NEW YORK — A snowstorm left tens of thousands more people without power in the New York region Thursday, slowing efforts to overcome the devastation caused by last week's superstorm Sandy.
The Department of Energy said 42,633 homes and businesses were without electricity as a result of the Nor'easter gale, which was accompanied by record snowfalls for early November. The total across six states was now 715,205, the federal authority said.
Although dire for people as winter rapidly approaches New England, this was far below the total peak customer outages of 8.6 million reported by the energy department as a result of Sandy and the Nor'easter.
Utility Con Edison said the latest storm "knocked out electricity to approximately 55,000 customers in New York City and Westchester County."
"Crews were working to restore 67,000 customers from Hurricane Sandy when the latest storm hit," the utility said. "The new storm temporarily delayed Con Edison's customer restorations. Crews repairing overhead equipment cannot work safely in high winds."
On Long Island, where more than a million people lost power during Sandy, there were 203,742 homes and businesses in the dark Thursday. That was well above the figure of 184,000 reported by the Long Island Power Authority on Wednesday, reflecting impact from the new gale.
Meanwhile, New York City authorities reported that the local death toll from Sandy had risen to 41 when an elderly man was found dead from carbon monoxide poisoning. With tens of thousands of people lacking heat in the city of 8.2 million, many are resorting to the dangerous practice of leaving on gas cooking stoves to provide some warmth.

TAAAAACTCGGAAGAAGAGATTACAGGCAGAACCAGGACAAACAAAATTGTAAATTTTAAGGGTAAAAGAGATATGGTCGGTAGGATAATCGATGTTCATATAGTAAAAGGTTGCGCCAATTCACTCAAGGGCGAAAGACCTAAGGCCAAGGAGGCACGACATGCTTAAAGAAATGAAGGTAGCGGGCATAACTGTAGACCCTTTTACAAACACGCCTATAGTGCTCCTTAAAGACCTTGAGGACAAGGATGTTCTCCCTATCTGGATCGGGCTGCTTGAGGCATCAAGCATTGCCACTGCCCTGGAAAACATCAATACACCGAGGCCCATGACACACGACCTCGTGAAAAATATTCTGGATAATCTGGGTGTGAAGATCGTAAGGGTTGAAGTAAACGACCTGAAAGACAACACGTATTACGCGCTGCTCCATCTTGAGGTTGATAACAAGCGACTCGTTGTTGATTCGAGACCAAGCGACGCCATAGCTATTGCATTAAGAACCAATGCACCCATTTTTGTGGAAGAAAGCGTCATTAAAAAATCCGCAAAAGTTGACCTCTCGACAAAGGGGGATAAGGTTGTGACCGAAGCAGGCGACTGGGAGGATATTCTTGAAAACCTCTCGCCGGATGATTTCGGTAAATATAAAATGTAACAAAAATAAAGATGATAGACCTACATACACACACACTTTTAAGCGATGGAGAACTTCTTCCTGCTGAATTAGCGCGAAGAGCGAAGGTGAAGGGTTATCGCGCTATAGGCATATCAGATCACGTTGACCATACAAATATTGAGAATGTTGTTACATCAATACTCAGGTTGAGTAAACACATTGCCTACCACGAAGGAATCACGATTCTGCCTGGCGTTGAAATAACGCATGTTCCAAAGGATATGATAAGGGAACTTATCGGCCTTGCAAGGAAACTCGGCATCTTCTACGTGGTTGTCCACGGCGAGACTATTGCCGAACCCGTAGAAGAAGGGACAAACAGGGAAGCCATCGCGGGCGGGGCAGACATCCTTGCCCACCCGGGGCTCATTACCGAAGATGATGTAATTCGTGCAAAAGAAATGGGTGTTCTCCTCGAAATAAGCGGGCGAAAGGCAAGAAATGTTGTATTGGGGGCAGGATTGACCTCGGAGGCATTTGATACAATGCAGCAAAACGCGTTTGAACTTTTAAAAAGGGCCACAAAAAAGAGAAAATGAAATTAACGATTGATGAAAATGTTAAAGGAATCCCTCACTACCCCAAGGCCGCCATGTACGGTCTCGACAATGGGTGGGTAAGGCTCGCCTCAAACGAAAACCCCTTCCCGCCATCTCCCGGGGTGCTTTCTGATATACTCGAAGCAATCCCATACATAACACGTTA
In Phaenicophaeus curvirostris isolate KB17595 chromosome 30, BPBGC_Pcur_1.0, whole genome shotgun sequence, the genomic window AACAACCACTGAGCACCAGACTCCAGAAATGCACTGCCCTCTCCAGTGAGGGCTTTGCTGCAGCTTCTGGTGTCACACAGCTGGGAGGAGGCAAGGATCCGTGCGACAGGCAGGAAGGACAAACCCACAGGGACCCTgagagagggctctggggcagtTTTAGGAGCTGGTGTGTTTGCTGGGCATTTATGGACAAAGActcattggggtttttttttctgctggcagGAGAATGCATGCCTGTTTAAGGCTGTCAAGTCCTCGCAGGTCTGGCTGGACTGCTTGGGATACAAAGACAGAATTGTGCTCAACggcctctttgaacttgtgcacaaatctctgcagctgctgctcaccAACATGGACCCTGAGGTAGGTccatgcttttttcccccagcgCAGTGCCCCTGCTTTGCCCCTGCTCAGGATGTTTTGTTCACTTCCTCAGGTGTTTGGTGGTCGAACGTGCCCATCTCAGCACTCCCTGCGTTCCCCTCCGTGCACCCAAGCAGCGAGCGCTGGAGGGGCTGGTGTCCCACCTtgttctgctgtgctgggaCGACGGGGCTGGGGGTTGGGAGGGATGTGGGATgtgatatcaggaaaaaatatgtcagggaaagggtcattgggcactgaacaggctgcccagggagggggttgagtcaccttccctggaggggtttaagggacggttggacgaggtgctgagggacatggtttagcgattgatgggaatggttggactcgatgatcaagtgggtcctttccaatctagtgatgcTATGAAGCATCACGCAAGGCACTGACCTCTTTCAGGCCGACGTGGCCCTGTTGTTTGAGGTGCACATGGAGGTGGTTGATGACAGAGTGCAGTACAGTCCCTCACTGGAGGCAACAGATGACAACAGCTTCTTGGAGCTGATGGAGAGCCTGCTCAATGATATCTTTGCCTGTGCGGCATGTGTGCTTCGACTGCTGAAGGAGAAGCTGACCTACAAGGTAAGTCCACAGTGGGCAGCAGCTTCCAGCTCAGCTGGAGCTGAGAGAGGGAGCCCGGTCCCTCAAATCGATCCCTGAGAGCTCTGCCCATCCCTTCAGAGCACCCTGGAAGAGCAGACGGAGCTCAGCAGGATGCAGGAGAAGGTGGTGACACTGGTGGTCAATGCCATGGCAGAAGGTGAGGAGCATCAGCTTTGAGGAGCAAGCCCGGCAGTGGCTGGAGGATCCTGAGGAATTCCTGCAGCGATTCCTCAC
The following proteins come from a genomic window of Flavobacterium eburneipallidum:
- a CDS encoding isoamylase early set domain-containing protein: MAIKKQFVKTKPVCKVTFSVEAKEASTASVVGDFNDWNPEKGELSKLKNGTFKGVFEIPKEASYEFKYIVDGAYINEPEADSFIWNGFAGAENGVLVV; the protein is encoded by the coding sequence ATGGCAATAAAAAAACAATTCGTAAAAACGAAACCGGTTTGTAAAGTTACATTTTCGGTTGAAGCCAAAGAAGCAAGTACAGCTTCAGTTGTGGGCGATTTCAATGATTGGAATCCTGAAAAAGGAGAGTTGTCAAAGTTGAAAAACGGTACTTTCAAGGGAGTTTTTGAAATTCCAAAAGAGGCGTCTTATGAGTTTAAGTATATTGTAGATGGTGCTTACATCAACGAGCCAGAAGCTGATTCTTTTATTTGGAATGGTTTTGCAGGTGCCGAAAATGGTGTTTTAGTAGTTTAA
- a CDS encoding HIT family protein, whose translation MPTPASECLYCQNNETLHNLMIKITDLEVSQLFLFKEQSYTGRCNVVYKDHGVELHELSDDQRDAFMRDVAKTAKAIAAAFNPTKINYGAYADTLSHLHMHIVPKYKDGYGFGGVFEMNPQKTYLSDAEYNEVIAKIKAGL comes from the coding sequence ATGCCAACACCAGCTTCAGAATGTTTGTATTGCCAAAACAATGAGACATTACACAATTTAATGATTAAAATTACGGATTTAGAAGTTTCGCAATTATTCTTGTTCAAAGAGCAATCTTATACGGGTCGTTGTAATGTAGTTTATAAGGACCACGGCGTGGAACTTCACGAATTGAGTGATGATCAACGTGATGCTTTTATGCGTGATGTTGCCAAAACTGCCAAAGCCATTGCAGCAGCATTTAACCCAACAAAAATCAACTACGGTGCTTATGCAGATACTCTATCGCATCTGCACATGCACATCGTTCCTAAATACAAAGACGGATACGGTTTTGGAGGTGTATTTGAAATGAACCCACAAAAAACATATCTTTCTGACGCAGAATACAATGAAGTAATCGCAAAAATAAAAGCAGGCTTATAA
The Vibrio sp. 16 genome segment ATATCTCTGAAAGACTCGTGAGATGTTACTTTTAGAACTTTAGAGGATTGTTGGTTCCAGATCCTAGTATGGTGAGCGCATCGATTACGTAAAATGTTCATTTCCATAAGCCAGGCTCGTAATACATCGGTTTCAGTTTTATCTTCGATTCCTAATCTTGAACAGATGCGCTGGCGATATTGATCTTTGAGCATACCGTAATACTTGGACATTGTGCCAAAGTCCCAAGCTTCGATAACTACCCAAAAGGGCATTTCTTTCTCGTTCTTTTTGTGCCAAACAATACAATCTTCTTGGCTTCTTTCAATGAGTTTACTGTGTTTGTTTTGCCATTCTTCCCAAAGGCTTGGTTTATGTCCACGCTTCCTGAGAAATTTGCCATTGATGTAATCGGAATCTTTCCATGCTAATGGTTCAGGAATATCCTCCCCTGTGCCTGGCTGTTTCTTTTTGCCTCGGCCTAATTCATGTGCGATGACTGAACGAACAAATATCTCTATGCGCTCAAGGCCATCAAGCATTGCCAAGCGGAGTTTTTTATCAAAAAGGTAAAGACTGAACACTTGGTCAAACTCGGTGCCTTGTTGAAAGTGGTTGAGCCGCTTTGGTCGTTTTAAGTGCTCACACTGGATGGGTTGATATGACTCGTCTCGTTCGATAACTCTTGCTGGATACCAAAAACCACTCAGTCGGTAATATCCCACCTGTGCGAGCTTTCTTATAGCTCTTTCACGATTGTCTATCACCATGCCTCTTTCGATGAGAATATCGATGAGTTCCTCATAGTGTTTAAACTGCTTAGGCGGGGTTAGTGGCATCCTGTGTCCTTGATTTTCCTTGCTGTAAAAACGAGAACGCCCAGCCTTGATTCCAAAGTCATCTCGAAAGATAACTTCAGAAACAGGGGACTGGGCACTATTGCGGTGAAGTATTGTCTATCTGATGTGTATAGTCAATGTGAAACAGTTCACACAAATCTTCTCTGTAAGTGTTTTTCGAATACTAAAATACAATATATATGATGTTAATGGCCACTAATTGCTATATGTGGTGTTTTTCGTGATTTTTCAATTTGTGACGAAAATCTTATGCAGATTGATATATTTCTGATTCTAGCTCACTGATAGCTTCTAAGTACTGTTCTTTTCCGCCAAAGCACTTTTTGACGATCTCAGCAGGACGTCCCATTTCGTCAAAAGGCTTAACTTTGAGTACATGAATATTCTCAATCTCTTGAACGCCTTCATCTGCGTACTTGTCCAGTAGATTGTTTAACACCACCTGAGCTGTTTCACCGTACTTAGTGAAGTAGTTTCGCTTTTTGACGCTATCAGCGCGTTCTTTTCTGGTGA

Sandy, which began as a deadly hurricane in the Caribbean, pummeled 15 US states and prompted a huge tidal surge that killed at least 110 people in the United States and Canada and caused tens of billions of dollars worth of damage.
The nor'easter, with driving rain and snow, was much less strong but spread misery in a region where the National Guard and local emergency services are still handing out hundreds of thousands of meals, blankets, water and other vital supplies.
There was a record snowfall of 4.7 inches (11.9 cm) in New York's Central Park, The Weather Channel reported.
However, with the snow melting and better weather forecast for the coming days, recovery efforts were expected to pick up again quickly.
Airlines that shut down flights around New York on Wednesday were running normally again. John F. Kennedy, LaGuardia and Newark airports all had minimal delays, the Federal Aviation Administration said.
Motorists, however, remained plagued by difficulty in getting fuel supplies.
Although the situation has eased from the initial period following Sandy, 38 percent of gas stations in the New York area still had no fuel, the Department of Energy said.